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Command extensions to PB.EXE

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  • Command extensions to PB.EXE

    I am new to Power Basic for Dos, buying it a couple months ago.
    I had problems compiling other peoples programs which were written
    in PB for DOS and then found the solution to it. Now, a month or
    more has gone by and I am now trying to relearn what I had to do then.
    I believe I needed to add a command extension to PB.exe when I
    started the program. What, if any, command extensions are possible
    for starting the program? And what are their purposes? I am
    referring to something like PB /xyz; where the /xyz indicates the
    startup of PB needs to do something to help in running the
    written program.

    Thank you for any enlightenment.


  • #2
    you know, that is a good question. most of us just settle for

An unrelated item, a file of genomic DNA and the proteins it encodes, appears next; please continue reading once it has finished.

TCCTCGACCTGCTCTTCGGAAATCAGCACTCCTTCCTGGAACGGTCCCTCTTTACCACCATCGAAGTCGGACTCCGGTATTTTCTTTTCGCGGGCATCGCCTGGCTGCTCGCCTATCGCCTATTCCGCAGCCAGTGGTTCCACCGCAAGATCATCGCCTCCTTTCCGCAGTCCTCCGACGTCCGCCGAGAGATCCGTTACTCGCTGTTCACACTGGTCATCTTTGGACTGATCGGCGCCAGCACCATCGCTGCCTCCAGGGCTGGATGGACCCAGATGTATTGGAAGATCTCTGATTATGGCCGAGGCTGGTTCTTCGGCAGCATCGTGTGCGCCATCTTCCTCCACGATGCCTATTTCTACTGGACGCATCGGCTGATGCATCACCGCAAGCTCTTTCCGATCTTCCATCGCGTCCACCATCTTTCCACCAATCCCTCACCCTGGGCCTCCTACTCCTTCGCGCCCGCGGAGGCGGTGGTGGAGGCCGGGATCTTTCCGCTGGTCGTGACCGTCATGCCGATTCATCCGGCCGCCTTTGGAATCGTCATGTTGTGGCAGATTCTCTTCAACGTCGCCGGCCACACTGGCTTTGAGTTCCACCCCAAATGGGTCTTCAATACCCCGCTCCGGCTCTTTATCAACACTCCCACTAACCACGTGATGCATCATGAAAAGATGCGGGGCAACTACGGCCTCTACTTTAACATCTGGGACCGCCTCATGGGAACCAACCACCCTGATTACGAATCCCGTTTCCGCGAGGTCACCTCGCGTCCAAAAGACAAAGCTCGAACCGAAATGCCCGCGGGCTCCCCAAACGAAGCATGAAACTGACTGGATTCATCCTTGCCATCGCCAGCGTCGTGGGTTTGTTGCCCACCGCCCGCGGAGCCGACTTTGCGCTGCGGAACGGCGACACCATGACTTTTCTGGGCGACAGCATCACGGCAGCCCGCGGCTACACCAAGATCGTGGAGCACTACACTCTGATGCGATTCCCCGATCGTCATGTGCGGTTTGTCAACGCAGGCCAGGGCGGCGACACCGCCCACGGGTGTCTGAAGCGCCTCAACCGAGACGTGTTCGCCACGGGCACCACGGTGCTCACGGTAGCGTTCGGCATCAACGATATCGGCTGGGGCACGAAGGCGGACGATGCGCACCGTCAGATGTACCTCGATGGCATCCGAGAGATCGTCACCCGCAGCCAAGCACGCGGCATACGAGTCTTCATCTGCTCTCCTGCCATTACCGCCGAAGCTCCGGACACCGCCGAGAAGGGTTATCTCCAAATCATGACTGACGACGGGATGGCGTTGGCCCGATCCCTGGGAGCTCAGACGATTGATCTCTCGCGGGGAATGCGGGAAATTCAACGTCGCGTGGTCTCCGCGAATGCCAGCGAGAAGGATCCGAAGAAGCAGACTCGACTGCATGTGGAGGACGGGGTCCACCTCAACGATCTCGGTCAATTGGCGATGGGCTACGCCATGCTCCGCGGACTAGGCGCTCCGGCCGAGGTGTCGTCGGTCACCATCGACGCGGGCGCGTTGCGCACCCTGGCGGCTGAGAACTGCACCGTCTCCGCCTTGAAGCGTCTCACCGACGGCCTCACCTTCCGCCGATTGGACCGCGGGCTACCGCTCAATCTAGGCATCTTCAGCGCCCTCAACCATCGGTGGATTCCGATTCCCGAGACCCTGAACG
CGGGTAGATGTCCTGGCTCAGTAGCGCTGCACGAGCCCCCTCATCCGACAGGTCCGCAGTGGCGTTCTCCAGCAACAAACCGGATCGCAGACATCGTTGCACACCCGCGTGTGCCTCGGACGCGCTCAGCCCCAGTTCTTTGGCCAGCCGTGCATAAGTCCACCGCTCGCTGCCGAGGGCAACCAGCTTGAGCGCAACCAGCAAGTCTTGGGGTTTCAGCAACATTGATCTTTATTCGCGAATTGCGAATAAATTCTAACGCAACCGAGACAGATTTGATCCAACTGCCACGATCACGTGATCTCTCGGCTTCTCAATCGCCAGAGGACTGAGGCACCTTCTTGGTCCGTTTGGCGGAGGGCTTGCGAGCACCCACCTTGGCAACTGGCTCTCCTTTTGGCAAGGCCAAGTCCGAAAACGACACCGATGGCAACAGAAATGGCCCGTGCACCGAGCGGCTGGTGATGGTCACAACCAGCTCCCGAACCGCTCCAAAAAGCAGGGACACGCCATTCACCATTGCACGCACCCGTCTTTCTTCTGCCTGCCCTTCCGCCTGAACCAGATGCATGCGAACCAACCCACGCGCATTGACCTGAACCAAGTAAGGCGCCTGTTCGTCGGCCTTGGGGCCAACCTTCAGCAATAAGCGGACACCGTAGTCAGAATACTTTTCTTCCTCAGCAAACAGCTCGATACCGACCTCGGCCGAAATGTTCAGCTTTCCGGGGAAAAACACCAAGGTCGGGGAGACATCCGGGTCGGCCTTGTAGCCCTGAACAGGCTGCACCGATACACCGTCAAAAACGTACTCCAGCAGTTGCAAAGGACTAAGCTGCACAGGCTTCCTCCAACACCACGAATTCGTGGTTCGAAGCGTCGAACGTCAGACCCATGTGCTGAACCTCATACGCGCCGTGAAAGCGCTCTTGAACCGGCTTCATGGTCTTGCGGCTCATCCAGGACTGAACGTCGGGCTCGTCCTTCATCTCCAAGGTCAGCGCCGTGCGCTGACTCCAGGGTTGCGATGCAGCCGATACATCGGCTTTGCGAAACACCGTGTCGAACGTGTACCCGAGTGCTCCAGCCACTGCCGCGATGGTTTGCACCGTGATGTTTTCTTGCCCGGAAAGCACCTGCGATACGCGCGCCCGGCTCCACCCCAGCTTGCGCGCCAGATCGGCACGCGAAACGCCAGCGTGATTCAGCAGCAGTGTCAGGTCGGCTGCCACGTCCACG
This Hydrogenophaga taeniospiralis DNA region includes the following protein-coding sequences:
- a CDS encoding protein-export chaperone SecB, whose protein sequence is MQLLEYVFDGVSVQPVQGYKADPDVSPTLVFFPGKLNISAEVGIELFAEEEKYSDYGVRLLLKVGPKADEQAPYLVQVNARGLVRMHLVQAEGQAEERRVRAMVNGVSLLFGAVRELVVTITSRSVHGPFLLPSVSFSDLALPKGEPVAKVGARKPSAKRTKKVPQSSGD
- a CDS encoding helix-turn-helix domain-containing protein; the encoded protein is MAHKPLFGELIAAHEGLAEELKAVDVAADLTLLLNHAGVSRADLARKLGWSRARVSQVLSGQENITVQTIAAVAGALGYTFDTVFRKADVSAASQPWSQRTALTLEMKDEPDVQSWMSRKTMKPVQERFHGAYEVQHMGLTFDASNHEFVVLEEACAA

the pb ide that comes with each powerbasic product, which is
    somewhat basic in nature but serves very well if your needs are
    minimal. occasionally you chance onto a discussion where
    someone admints to using a different editor in place of the pb
    ide, but i've not seen any real discussion of the command line
    extensions that are possible when calling the compiler from the
    command line, which is probably how some, if not all, of these
    editors "shell" to the compiler.

    searching the forums, i came up with this link:

    it does not discuss the command line options per se, but does
    talk about various editors that have been used with powerbasic
    (i'm assuming you want to use a different editor, right?)

    the pb/cc manual does give you a list of command line options
    when calling the compiler directly. these include:
    pbcc [[/ipath] [[/l] [[/q]]] | [/cfilename]] filename
    /ipath       - include and resource files path
    /l           - create log file
    /q           - quite mode (no message box) use only with /l
    /cfilename   - textfile containing command line to pass to
                   compiled program.  note that you cannot use
                   this in conjunction with other options.
    filename     - path & name of bas program to compile.